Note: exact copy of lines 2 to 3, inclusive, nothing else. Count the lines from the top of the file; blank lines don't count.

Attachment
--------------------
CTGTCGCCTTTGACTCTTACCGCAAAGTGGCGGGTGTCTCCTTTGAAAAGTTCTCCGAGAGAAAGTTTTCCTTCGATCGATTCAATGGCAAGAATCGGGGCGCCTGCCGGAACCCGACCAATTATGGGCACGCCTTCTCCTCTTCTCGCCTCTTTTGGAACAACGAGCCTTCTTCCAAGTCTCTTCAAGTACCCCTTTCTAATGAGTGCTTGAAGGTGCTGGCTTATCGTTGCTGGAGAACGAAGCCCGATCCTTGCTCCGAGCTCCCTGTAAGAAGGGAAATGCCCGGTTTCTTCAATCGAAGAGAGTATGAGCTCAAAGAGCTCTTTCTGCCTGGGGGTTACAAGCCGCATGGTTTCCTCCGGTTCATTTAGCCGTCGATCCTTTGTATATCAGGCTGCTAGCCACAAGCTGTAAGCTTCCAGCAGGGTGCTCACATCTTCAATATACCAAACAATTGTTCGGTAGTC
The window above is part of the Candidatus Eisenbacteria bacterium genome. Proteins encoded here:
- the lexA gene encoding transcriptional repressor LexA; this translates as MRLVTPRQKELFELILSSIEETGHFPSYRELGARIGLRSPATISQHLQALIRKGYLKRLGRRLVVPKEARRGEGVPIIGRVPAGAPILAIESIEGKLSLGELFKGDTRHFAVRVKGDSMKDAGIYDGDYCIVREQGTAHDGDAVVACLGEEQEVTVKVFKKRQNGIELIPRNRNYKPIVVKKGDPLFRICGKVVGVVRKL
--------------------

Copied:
The window above is part of the Candidatus Eisenbacteria bacterium genome. Proteins encoded here:
- the lexA gene encoding transcriptional repressor LexA; this translates as MRLVTPRQKELFELILSSIEETGHFPSYRELGARIGLRSPATISQHLQALIRKGYLKRLGRRLVVPKEARRGEGVPIIGRVPAGAPILAIESIEGKLSLGELFKGDTRHFAVRVKGDSMKDAGIYDGDYCIVREQGTAHDGDAVVACLGEEQEVTVKVFKKRQNGIELIPRNRNYKPIVVKKGDPLFRICGKVVGVVRKL